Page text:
The Single-celled Algae that Changed Earth

Science Fields

A recent study claims that algae, the first complex lifeforms playing a role in the appearance of animals, evolved during the “Snowball Earth” period 650 million years ago. Snowball Earth is the hypothesis proposing that our planet (including the oceans) was entirely covered in snow sometime around, or earlier than 650 million years ago.

A group of scientists from Australia National University (ANU) explain the mystery of the moment, which led to the bloom of biodiversity from insects to dinosaurs and humans, with the emergence of algae. According to the researchers, a “revolution of ecosystems” happened while the planet was undergoing the Snowball Earth period.

The theory suggests that only simple bacteria dominated life on Earth until 650 years ago, when more complex lifeforms came into existence and took over. But when the gigantic glaciers that once covered the Earth ground the mountains to dust over millions of years, the Snowball Earth sustained another dramatic climate change, providing means to the emergence of first complex bacteria. While the giant glaciers pulverised the mountains, they assisted the release of phosphates that would vivify the Earth. Extreme temperatures that followed melted the Snowball, and rivers carried all the basic nutrients right into the oceans. The new mild climate, along with a sudden influx of food created the perfect conditions for the evolution of algae, the first complex lifeforms.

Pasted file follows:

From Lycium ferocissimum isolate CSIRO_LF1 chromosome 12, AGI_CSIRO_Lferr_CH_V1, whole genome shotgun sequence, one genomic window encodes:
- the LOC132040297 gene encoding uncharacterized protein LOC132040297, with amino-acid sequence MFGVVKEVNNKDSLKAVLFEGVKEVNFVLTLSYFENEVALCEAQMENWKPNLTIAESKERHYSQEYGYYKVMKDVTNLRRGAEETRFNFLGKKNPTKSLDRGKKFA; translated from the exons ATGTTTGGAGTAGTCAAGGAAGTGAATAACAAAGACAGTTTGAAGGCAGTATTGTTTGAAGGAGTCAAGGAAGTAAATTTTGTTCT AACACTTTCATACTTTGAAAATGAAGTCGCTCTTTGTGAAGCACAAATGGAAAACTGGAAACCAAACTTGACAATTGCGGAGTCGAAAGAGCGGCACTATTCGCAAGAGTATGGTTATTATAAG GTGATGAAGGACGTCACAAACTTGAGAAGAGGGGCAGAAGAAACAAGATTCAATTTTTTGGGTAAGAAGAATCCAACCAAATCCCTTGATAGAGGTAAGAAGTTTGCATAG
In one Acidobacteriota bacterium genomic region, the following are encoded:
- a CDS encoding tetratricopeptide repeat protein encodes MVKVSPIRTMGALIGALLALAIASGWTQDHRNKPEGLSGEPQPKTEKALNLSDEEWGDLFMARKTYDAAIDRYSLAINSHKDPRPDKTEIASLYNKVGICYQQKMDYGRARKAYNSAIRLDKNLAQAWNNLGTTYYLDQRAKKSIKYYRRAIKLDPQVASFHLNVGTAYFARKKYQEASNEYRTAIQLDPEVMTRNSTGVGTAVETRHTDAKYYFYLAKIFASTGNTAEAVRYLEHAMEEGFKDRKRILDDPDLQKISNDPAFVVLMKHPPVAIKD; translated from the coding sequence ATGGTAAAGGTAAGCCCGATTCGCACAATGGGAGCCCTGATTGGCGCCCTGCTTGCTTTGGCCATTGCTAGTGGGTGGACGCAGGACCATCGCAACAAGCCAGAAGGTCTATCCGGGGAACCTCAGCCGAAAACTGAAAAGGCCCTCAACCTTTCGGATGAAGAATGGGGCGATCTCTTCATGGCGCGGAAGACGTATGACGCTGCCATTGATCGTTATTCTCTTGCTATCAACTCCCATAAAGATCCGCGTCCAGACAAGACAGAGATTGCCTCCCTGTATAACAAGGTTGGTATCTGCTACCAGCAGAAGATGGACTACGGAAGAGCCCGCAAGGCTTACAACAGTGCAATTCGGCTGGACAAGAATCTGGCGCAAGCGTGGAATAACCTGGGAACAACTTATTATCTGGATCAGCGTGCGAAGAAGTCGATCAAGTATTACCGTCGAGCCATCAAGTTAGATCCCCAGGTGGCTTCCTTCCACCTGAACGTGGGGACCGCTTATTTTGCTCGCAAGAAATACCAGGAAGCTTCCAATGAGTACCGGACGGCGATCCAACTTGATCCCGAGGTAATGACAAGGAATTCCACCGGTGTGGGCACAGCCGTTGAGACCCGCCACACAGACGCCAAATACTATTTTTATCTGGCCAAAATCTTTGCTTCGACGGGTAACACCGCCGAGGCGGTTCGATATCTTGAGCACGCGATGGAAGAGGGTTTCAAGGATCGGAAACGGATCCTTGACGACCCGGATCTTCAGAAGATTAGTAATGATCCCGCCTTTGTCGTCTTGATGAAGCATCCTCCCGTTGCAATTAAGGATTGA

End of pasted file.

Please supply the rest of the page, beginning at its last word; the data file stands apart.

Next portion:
The researchers led by Dr. Jochen Brocks, of ANU state that “molecules of ancient organisms” they have extracted from rocks are the basis for this argument. “These molecules tell us that it really became interesting 650 million years ago. It was a revolution of ecosystems, it was the rise of algae,” Brocks said, “These large and nutritious organisms at the base of the food web provided the burst of energy required for the evolution of complex ecosystems, where increasingly large and complex animals, including humans, could thrive on Earth.”

Published in Nature, the study suggests that these ancient organism remains, recovered from sedimentary rocks in Australia were dated to right after the Snowball Earth period, proving that complex lifeforms have indeed emerged during this period.

Researchers also note that algae had in fact evolved before Snowball Earth, around 900 million to 1.9 billion years ago, but “The corrected record of fossil steroids demonstrates that algae only broke the incumbency of phototrophic bacteria as the principal marine primary producers 659 to 645 million years ago,” they say.


  • 1. https://www.nature.com/articles/nature23457.epdf?referrer_access_token=WjmKYoPvKkBJjjS46h7vIdRgN0jAjWel9jnR3ZoTv0NAwr5dUnBcBoom5vNnePG85xgem1W_XUQY0ucO-_AZLiJkPA2A_ibIACCJRDzkCVRuXcyc9BabhO6ENuQMYCtFaEm3gHLCPfFqbAqKghHf7unZiZgjh03xGmgQIcuI_U_F5nt6GD_E1dV8
  • 2. http://www.independent.co.uk/news/science/first-animals-appear-earth-mystery-solved-scientists-snowball-bacteria-a7896641.html